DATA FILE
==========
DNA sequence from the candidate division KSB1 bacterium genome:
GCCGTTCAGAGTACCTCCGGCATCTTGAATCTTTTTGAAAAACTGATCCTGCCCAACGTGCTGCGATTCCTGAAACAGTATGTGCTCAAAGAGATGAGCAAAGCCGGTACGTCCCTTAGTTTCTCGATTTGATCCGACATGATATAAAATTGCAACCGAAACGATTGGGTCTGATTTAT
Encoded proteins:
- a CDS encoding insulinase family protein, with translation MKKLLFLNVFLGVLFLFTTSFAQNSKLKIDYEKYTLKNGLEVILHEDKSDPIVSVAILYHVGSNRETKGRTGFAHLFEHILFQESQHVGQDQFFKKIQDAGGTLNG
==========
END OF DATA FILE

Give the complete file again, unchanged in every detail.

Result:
DNA sequence from the candidate division KSB1 bacterium genome:
GCCGTTCAGAGTACCTCCGGCATCTTGAATCTTTTTGAAAAACTGATCCTGCCCAACGTGCTGCGATTCCTGAAACAGTATGTGCTCAAAGAGATGAGCAAAGCCGGTACGTCCCTTAGTTTCTCGATTTGATCCGACATGATATAAAATTGCAACCGAAACGATTGGGTCTGATTTAT
Encoded proteins:
- a CDS encoding insulinase family protein, with translation MKKLLFLNVFLGVLFLFTTSFAQNSKLKIDYEKYTLKNGLEVILHEDKSDPIVSVAILYHVGSNRETKGRTGFAHLFEHILFQESQHVGQDQFFKKIQDAGGTLNG